At first glance that seems very confusing; it reminds me a bit of the man at the retreat who admitted that he had read the Gospel of Thomas twice through and didn't see that it had any redeeming features. That made perfect sense to me; I reacted the same way the first time through Thomas. ...And would have continued to do so had Cynthia and Lynn Bauman not helped to unpack this amazing gospel for me.

There will always be things out there that do not reveal themselves to a cursory glance; learnings that do not come easily to the untutored mind. It's one reason we need teachers -- and I've always been sad that this society places so little value on its teachers. Sometimes we just need experienced guides to help open our eyes to the wonder around us.

Thankfully, Cynthia didn't just leave that cryptic remark out there, she explained it -- and once explained, I realized it was perfectly obvious. The question here is, how does your theology play out at a personal level? How does that which emerges in the meditation process play out in your daily life? If we were truly enlightened, our behavior would consistently reflect the values we claim to hold.

There's a song we used to sing when I was young that became, sadly, somewhat of a joke as I grew older: "You will know we are Christians by our Love." Yes, if we were truly Christians, enlightened to the core of our being by the words and principles Jesus taught, all of our actions would be guided by Love. But none of us is perfect -- at least, not yet -- and these days the word Christian seems to have more to do with hypocrisy and narrow-mindedness than with love.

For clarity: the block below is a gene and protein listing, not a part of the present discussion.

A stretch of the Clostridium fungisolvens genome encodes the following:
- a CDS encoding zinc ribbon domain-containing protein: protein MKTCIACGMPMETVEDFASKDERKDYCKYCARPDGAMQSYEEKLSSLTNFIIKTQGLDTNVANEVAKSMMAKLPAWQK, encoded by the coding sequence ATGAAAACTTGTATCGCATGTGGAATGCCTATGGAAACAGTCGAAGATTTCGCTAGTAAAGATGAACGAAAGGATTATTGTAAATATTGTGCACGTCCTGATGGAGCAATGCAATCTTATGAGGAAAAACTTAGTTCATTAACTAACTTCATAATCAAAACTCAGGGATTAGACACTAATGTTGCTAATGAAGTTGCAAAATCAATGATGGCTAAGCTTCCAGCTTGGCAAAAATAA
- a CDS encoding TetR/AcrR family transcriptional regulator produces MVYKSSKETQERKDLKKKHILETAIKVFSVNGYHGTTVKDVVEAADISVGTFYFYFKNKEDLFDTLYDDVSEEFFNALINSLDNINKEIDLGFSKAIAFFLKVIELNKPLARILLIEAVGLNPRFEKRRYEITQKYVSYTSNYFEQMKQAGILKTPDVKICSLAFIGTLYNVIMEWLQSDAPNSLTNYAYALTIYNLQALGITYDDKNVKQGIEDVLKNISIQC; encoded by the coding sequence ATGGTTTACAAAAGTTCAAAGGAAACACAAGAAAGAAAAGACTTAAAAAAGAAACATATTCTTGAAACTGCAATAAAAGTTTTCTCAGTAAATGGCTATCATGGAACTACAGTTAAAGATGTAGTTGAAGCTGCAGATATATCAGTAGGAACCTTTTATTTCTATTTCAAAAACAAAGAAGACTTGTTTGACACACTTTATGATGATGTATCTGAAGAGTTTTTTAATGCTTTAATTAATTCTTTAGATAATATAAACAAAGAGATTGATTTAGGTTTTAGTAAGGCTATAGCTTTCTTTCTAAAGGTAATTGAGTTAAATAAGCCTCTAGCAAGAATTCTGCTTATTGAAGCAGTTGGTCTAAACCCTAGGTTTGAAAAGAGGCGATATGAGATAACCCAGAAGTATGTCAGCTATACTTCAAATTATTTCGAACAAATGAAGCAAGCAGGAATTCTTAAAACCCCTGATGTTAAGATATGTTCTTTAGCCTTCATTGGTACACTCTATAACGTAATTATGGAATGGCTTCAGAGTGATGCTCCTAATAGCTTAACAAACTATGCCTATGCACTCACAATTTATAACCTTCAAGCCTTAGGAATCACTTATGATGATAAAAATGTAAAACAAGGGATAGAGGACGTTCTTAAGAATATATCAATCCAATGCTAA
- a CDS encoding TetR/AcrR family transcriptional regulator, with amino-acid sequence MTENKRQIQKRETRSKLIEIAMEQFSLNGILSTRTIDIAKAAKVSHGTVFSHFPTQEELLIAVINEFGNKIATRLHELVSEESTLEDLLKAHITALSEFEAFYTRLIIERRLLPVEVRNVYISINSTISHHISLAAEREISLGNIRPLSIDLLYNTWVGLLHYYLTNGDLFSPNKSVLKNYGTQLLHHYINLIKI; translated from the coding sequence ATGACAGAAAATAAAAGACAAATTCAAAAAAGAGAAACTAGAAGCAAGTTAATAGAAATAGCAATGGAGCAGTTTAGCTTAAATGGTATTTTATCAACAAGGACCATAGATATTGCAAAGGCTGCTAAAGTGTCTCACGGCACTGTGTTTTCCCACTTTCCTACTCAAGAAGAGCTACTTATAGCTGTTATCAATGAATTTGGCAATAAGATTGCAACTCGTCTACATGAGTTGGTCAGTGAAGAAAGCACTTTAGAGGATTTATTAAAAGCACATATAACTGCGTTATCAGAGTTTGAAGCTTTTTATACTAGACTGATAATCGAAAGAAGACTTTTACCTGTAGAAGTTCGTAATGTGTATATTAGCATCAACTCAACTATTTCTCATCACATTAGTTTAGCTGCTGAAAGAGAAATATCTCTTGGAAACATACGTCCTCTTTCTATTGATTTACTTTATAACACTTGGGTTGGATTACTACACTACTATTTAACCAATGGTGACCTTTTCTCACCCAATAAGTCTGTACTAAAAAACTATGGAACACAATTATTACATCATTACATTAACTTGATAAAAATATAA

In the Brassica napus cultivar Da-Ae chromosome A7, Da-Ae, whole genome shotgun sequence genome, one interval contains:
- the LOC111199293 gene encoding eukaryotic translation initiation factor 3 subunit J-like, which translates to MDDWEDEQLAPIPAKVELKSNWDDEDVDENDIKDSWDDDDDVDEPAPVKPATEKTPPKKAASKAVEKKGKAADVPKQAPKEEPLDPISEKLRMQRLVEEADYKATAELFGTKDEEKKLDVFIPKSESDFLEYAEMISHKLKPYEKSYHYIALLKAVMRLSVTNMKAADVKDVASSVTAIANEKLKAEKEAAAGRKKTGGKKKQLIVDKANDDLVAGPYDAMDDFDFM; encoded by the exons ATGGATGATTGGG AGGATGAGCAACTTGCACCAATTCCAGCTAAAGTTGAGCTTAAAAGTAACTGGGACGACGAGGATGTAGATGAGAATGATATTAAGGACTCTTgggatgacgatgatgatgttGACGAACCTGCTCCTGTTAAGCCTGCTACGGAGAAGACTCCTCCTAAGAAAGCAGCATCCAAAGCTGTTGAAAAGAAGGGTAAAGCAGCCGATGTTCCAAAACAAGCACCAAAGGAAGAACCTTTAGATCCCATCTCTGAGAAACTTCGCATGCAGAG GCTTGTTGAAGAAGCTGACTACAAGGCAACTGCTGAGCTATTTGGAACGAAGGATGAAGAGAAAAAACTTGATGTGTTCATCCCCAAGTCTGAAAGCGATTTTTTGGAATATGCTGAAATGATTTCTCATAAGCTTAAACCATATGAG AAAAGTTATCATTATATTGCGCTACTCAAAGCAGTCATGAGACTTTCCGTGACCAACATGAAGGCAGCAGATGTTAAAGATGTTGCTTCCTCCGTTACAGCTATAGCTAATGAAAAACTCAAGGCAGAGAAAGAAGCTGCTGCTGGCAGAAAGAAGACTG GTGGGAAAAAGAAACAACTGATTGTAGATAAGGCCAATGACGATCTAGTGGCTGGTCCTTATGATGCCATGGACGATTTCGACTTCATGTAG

This morning I was reading Jon Kabat-Zinn again, and he came at this issue from another angle, saying that we need a vision; that without a vision, goal, or objective, it is very hard to stay committed to a meditation practice. Having read that, I found it particularly hard to stay centered when I sat this morning: where is this taking me? Why do I do this? And is it enough to be meditating; shouldn't I be DOING something to make the world a better place?

Just as I was ready to give up in disgust, the clock chimed, my time was up, and I remembered Cynthia's comment about consistency. And it seemed to me that that's really all there is to the vision: I have a fairly simple mental construct about how I want to BE in the world: open, mindful, loving, compassionate, thoughtful, present -- all admirable goals, and common across the base of most religions, including Christianity.